Military / Intelligence / Security Studies
"In this masterful history, Shultz delivers an illuminating and fascinating account of how America's warriors and intelligence professionals fought terrorists and insurgents that were perpetuating a destructive civil war in Iraq and across the Middle East."--Lt. Gen. H.R. McMaster, USA (Ret.), author of Dereliction of Duty: Lyndon Johnson, Robert McNamara, the Joint Chiefs of Staff, and the Lies that Led to Vietnam
When the Joint Special Operations Command deployed Task Force 714 to Iraq in 2003, it faced an adversary unlike any it had encountered before. Al-Qaeda in Iraq (AQI) consisted of multiple, independent networks that applied Information Age technologies to wage war across a vast landscape. To meet this unique threat, TF 714 developed the intelligence capacity to operate inside those networks and, in the words of commander Gen. Stanley McChrystal, USA (Ret.), "claw the guts out of AQI."
In Transforming US Intelligence for Irregular War, Richard H. Shultz Jr. analyzes the role of intelligence in combatting nonstate militants and revisits this moment of innovation during the Iraq War, showing how the defense and intelligence communities can adapt to new and evolving foes. Shultz tells the story of how TF 714 partnered with US intelligence agencies to dismantle AQI's secret networks by eliminating many of its key leaders. He also reveals how TF 714 altered its methods and practices of intelligence collection, intelligence analysis, and covert paramilitary operations to suppress AQI's growing insurgency and, ultimately, to destroy its networked infrastructure.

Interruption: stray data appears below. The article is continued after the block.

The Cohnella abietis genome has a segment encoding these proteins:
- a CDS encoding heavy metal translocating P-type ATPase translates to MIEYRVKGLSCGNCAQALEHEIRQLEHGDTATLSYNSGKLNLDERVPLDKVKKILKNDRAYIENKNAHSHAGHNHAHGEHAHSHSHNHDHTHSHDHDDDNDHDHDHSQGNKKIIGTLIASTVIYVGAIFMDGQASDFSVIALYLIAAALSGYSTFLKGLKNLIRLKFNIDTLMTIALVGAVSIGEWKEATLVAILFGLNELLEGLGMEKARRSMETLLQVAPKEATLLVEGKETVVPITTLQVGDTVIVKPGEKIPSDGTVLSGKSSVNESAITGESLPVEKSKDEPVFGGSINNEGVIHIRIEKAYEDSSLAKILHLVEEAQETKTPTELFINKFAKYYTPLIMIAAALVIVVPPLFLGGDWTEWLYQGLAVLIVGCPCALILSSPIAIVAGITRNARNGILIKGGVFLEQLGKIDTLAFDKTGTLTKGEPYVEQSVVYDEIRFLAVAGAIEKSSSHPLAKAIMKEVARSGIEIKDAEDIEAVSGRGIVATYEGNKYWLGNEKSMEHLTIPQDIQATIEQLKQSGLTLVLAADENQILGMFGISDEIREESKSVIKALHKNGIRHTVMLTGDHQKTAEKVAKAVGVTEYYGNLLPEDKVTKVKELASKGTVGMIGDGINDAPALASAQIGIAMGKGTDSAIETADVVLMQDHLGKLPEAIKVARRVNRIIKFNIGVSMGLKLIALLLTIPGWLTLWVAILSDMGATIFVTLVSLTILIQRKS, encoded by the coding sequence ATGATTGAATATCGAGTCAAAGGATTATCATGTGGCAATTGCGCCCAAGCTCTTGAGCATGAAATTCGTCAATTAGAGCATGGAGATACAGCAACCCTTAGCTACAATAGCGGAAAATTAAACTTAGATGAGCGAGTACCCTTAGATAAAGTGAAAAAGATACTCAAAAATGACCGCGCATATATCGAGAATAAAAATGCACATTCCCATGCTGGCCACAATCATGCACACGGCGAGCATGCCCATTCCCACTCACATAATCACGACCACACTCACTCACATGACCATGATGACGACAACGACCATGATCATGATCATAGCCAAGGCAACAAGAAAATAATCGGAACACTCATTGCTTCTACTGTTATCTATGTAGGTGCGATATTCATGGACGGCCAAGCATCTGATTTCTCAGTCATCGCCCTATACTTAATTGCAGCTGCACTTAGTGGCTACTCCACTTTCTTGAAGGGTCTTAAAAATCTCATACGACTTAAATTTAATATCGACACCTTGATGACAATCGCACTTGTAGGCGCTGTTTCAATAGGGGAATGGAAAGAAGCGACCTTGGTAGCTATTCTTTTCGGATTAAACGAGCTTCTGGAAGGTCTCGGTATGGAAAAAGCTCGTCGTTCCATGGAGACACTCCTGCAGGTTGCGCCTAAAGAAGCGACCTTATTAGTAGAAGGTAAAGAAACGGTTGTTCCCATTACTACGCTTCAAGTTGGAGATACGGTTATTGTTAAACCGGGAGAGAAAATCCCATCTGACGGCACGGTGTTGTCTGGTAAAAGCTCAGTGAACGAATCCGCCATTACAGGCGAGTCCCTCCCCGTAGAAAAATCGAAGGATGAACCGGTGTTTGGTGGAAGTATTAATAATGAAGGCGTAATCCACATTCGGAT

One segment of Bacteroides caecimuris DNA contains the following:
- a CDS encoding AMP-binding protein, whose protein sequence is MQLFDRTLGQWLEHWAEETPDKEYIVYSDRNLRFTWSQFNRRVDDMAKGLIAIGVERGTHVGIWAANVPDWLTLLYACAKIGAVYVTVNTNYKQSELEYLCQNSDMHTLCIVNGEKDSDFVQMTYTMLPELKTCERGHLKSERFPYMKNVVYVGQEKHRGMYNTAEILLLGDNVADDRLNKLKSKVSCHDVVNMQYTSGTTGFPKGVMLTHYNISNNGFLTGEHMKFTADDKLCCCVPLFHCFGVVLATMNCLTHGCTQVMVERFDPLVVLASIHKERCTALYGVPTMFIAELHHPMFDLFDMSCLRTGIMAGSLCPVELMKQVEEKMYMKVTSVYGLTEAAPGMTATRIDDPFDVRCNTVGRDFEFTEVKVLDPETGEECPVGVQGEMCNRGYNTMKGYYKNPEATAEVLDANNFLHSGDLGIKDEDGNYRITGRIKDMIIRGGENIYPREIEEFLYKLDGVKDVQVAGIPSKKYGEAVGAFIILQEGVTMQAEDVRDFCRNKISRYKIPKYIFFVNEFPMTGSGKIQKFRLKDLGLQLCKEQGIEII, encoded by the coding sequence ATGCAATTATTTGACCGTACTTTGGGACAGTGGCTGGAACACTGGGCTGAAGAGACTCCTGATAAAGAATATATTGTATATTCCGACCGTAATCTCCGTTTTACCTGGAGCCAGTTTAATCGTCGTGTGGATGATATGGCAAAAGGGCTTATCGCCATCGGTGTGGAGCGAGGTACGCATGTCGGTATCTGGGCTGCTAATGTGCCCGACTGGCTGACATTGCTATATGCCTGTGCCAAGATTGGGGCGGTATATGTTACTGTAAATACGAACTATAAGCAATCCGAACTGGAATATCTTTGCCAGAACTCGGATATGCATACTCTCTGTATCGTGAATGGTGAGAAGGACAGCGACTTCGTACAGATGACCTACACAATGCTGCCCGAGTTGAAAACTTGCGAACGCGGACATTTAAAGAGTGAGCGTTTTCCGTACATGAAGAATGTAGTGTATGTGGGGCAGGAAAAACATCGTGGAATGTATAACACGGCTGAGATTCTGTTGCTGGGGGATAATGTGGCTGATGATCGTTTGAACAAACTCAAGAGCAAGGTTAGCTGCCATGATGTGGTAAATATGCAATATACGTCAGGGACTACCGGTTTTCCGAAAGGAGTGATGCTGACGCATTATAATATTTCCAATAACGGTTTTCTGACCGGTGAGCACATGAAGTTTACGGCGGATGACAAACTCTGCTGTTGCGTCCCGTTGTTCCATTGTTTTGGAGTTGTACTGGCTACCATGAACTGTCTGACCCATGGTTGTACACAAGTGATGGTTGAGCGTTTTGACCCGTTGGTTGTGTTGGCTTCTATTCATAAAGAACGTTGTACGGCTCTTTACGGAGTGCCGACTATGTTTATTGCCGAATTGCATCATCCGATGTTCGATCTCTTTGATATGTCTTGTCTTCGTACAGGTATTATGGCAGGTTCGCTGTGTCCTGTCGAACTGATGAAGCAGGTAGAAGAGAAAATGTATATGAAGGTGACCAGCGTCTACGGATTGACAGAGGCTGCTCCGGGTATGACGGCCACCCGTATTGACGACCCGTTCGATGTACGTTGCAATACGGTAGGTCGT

TF 714 remains an exemplar of successful organizational learning and adaptation in the midst of modern warfare. By examining its innovations, Shultz makes a compelling case for intelligence leading the way in future campaigns against nonstate armed groups.
Richard H. Shultz Jr. is the Lee E. Dirks Professor of International Politics and the director of the International Security Studies Program at the Fletcher School of Law and Diplomacy at Tufts University. He is the author of several books, including The Marines Take Anbar: The Four-Year Fight Against Al Qaeda and, with Andrea J. Dew, Insurgents, Terrorists, and Militias: The Warriors of Contemporary Combat.